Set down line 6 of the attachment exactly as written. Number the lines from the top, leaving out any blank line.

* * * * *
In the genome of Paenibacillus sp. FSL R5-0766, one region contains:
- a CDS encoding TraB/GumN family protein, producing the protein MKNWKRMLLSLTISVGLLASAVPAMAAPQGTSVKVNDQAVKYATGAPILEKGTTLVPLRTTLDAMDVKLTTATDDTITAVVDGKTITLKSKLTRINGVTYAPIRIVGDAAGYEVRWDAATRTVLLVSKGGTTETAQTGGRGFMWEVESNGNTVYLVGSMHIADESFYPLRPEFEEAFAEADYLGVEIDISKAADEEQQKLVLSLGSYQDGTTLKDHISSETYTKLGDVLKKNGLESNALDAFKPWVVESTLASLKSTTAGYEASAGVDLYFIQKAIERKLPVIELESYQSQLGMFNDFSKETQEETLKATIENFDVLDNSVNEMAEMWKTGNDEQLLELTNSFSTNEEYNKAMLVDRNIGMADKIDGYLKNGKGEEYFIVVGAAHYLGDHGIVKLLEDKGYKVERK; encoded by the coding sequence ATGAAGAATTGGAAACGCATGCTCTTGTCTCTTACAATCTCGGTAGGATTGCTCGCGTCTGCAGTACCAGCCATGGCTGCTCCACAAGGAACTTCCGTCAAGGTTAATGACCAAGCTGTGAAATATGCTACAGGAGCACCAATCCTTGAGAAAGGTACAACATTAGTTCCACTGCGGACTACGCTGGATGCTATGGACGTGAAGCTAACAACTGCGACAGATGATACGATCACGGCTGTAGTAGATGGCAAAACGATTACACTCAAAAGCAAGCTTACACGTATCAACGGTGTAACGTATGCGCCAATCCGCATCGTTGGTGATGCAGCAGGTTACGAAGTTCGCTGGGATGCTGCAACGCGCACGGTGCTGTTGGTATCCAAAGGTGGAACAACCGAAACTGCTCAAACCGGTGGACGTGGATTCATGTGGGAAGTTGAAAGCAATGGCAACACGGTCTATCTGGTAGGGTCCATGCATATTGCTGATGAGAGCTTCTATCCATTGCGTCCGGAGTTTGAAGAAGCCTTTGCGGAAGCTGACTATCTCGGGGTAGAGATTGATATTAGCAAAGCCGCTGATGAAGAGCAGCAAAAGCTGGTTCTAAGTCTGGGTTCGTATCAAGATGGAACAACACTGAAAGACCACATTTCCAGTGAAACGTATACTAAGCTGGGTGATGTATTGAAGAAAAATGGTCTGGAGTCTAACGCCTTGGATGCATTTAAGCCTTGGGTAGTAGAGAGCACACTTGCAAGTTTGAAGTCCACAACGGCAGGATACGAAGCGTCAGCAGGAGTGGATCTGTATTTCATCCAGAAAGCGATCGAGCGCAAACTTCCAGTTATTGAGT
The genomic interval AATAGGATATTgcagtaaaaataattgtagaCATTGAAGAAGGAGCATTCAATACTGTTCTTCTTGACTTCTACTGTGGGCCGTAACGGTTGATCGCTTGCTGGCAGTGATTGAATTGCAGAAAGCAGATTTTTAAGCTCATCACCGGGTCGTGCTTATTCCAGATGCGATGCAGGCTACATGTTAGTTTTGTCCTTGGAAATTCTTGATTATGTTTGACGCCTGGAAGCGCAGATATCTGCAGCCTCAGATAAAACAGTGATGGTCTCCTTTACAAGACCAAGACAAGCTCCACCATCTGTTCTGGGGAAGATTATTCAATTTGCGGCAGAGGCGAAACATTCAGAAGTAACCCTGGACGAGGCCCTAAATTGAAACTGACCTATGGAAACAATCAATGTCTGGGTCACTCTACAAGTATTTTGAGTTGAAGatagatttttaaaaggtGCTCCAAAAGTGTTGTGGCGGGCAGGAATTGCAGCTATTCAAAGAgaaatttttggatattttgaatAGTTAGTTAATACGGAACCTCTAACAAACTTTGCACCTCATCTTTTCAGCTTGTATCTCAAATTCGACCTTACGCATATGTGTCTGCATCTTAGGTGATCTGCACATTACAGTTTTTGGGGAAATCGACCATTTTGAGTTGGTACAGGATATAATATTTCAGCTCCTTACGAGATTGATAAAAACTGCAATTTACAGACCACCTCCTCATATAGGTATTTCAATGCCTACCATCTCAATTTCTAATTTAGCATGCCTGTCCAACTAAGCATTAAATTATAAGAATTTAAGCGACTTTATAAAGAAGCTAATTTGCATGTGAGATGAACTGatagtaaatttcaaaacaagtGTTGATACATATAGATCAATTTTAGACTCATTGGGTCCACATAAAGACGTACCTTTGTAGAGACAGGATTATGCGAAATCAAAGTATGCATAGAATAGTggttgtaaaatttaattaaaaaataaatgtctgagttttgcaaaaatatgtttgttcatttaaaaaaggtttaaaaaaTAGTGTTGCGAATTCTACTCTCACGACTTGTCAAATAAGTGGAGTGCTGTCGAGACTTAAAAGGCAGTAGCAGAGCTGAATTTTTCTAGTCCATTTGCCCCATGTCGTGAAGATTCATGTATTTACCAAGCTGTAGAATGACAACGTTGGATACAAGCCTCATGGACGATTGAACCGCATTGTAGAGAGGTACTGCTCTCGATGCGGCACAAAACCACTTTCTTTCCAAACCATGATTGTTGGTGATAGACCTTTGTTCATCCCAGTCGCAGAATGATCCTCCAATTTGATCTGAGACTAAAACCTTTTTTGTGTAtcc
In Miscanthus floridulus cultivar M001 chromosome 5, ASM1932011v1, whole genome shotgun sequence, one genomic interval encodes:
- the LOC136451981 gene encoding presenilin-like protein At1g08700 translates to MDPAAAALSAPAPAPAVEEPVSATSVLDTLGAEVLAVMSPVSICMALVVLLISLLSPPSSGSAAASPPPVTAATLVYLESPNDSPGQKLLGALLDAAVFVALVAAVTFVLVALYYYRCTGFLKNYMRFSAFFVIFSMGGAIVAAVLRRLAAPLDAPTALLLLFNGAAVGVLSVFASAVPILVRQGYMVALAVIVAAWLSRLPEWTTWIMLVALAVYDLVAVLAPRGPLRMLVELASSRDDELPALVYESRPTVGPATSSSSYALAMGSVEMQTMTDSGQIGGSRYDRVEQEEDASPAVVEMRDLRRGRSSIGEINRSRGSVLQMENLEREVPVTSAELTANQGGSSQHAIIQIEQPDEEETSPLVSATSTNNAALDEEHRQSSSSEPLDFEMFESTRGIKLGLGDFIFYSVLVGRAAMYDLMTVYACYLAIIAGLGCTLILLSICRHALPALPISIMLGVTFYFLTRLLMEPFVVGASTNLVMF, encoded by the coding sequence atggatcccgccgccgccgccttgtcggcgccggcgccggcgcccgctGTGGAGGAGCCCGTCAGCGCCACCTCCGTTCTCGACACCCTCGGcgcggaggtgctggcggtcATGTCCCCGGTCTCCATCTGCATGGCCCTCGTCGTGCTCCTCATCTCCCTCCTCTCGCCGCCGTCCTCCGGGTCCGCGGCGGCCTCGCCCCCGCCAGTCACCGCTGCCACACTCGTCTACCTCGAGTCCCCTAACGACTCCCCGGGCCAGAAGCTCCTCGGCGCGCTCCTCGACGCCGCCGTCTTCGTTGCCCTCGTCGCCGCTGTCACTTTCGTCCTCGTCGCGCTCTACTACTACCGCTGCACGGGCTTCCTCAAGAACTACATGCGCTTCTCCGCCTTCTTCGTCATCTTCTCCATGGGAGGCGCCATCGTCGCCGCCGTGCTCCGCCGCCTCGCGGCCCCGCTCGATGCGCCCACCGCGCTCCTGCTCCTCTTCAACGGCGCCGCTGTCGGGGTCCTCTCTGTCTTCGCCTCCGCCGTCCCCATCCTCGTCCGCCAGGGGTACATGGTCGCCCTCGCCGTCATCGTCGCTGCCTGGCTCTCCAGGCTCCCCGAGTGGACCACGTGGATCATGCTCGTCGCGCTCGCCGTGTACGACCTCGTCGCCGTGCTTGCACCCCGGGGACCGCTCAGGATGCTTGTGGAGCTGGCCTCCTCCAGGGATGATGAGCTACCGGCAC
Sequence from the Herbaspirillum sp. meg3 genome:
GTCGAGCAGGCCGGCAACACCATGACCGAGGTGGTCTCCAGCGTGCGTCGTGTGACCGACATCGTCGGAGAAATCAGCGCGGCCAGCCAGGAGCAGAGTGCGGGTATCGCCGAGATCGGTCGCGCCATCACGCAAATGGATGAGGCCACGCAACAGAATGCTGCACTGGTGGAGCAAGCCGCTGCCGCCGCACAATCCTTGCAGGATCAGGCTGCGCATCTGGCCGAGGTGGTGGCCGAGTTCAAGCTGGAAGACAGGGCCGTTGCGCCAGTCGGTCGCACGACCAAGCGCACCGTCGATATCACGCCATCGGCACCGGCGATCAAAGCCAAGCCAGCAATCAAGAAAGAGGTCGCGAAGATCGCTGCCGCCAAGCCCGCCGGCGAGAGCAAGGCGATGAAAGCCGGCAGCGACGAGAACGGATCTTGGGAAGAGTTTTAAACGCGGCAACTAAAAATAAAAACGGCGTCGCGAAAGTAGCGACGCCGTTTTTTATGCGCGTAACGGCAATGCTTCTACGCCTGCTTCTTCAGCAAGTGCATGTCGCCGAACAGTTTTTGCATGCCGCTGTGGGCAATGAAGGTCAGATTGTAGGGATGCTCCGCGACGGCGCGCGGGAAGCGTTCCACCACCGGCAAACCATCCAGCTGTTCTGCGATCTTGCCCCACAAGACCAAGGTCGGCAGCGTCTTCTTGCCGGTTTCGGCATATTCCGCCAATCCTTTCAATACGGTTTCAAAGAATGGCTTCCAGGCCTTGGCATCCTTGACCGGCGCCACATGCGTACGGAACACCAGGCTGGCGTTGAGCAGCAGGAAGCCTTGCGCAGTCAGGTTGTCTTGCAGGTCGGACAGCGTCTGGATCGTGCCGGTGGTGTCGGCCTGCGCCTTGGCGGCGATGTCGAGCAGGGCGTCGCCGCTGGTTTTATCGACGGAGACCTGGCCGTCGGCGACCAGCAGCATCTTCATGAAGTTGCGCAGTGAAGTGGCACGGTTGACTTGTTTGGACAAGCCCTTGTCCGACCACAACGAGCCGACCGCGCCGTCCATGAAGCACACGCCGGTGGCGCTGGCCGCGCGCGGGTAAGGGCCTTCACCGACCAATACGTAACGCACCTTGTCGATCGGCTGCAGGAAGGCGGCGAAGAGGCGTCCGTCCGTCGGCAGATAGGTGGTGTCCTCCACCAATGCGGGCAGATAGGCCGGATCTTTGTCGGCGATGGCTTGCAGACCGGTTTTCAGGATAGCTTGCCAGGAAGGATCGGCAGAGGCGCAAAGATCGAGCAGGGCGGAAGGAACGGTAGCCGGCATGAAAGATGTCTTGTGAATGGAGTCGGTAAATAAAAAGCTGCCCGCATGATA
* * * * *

Sequence from the Herbaspirillum sp. meg3 genome: